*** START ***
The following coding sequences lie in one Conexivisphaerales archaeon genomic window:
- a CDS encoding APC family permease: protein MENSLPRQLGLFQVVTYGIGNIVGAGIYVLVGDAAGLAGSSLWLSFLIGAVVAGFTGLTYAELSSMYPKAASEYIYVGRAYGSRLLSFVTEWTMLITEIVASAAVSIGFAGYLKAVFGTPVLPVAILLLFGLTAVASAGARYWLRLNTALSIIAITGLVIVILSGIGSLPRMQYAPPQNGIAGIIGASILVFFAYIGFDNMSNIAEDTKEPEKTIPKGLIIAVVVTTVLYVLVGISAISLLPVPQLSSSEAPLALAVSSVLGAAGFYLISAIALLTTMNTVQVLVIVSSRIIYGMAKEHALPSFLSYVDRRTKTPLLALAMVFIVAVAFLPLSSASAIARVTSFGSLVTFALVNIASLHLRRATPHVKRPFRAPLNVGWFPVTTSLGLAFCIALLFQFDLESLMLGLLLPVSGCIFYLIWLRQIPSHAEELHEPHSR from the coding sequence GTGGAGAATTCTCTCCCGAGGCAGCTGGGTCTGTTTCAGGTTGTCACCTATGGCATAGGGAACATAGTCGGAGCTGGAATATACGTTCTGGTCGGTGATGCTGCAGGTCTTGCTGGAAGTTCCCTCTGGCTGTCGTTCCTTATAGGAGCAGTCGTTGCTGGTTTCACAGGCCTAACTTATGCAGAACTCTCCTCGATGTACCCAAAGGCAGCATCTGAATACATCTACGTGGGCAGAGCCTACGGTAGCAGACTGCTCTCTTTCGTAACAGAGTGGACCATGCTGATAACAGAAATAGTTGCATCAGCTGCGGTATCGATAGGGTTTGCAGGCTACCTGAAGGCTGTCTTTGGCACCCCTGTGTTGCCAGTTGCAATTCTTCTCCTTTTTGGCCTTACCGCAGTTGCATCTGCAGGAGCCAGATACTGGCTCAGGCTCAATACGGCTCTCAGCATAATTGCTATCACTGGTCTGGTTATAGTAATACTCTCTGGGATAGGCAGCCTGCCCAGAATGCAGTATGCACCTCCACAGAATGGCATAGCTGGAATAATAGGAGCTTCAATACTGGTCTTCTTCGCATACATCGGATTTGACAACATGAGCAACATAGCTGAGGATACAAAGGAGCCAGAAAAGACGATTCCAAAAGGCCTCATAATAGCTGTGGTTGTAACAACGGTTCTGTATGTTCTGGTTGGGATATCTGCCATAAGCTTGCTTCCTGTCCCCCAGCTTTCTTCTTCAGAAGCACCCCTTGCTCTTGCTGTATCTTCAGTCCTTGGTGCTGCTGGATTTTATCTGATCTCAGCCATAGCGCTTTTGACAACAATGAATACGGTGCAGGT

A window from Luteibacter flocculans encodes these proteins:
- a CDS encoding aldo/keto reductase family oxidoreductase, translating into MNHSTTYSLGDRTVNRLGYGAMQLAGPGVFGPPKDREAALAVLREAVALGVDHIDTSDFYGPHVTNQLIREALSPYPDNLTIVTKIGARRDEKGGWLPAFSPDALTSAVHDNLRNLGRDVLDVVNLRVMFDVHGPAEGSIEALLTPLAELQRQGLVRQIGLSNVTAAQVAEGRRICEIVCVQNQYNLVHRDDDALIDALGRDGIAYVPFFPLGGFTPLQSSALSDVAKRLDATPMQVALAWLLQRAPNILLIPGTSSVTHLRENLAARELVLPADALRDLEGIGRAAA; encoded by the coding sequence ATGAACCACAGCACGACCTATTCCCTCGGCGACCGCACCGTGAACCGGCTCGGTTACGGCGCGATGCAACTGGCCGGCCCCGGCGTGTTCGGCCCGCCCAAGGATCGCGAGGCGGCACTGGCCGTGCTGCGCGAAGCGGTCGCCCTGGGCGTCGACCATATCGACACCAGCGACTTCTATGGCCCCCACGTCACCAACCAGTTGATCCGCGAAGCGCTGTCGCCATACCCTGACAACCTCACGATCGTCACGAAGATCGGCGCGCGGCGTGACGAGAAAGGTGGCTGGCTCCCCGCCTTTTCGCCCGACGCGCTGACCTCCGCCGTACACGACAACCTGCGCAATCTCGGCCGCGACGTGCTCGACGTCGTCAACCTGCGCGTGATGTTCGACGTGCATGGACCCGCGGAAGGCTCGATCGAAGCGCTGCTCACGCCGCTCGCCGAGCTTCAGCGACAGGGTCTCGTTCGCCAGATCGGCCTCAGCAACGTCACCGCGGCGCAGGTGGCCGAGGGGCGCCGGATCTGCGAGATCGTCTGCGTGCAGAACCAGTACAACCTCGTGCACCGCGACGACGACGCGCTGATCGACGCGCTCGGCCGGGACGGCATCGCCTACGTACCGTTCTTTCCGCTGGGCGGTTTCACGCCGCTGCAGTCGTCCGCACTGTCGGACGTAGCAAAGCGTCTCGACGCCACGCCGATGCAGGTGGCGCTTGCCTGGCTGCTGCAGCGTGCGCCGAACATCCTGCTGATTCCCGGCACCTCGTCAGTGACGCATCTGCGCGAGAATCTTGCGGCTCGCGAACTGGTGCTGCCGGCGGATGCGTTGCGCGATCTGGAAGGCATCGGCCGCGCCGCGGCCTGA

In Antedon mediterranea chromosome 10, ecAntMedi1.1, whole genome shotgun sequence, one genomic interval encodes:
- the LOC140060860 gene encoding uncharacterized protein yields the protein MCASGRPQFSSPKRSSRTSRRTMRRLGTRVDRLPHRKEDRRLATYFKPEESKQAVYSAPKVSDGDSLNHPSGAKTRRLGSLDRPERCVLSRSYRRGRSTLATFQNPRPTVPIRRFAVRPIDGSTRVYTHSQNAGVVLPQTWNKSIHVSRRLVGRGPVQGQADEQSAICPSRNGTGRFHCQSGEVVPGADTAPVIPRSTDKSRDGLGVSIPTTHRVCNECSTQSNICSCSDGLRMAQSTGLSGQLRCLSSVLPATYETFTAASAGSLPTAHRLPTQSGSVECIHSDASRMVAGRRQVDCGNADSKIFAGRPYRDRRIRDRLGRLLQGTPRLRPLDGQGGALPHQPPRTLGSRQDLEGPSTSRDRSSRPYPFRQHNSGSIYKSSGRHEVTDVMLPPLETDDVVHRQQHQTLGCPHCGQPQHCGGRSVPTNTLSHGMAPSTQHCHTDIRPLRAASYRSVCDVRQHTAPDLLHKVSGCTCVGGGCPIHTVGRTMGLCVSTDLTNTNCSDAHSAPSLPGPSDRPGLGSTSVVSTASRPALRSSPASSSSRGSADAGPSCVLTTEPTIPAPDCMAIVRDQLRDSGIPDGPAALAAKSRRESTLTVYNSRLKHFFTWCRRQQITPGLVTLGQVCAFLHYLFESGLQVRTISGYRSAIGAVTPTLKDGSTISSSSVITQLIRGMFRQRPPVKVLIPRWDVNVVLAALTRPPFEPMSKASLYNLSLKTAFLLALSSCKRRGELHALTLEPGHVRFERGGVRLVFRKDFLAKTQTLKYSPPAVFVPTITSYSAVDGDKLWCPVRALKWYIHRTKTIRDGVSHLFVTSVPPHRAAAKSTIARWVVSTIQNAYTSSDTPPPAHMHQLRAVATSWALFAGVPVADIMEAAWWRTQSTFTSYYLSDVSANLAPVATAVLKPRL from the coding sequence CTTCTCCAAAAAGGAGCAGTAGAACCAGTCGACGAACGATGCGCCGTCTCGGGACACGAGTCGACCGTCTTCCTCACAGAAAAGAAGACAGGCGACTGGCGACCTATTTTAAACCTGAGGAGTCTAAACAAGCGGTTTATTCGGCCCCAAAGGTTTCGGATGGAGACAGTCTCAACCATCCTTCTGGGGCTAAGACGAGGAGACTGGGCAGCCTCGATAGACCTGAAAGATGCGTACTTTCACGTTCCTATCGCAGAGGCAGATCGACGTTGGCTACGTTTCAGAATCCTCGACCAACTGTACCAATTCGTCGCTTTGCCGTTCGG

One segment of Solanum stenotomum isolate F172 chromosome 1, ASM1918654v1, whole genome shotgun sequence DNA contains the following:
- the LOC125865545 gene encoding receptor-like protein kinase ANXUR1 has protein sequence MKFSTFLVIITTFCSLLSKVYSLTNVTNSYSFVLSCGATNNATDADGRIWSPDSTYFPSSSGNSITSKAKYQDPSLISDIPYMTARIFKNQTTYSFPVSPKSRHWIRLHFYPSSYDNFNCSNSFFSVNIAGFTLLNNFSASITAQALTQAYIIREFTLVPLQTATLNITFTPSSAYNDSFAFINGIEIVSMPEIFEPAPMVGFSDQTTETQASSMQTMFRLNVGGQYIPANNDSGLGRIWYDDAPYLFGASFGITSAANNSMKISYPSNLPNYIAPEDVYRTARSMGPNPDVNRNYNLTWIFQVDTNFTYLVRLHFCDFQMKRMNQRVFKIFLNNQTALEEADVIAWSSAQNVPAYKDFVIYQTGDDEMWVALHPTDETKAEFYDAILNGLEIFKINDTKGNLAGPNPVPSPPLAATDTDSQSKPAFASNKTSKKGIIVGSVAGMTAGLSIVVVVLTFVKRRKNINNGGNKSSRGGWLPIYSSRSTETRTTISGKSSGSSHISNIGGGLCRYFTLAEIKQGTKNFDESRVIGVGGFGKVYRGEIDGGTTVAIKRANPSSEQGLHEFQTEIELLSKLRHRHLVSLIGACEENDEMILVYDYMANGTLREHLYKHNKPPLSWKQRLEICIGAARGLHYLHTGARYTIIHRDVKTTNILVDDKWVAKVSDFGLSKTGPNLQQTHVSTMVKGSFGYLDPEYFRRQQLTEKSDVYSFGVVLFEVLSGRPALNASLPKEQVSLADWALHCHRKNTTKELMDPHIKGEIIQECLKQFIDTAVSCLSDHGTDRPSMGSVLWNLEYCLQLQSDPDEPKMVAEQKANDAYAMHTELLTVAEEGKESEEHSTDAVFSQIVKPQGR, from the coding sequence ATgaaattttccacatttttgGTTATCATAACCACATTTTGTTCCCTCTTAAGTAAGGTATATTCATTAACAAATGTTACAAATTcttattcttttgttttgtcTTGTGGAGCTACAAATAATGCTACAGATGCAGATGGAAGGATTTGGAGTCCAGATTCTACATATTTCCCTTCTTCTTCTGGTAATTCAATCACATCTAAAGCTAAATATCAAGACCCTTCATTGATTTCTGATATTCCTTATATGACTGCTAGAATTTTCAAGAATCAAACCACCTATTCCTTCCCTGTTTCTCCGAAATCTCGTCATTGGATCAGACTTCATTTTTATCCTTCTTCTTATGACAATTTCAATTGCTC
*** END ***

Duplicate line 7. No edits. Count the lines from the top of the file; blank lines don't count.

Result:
One segment of Solanum stenotomum isolate F172 chromosome 1, ASM1918654v1, whole genome shotgun sequence DNA contains the following: